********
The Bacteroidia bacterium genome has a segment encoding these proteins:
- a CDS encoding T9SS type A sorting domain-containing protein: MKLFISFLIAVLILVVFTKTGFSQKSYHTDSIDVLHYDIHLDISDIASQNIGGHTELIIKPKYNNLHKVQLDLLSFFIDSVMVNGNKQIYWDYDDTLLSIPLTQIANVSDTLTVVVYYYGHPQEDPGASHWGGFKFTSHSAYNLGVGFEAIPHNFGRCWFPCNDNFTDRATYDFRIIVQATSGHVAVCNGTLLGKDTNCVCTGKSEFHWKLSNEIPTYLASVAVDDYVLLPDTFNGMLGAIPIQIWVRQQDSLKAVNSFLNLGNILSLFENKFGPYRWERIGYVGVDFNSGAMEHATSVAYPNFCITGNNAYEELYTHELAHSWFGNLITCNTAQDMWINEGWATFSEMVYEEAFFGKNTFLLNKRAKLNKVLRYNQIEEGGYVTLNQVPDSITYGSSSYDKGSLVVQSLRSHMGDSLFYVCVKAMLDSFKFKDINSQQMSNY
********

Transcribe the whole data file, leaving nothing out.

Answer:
The Bacteroidia bacterium genome has a segment encoding these proteins:
- a CDS encoding T9SS type A sorting domain-containing protein: MKLFISFLIAVLILVVFTKTGFSQKSYHTDSIDVLHYDIHLDISDIASQNIGGHTELIIKPKYNNLHKVQLDLLSFFIDSVMVNGNKQIYWDYDDTLLSIPLTQIANVSDTLTVVVYYYGHPQEDPGASHWGGFKFTSHSAYNLGVGFEAIPHNFGRCWFPCNDNFTDRATYDFRIIVQATSGHVAVCNGTLLGKDTNCVCTGKSEFHWKLSNEIPTYLASVAVDDYVLLPDTFNGMLGAIPIQIWVRQQDSLKAVNSFLNLGNILSLFENKFGPYRWERIGYVGVDFNSGAMEHATSVAYPNFCITGNNAYEELYTHELAHSWFGNLITCNTAQDMWINEGWATFSEMVYEEAFFGKNTFLLNKRAKLNKVLRYNQIEEGGYVTLNQVPDSITYGSSSYDKGSLVVQSLRSHMGDSLFYVCVKAMLDSFKFKDINSQQMSNY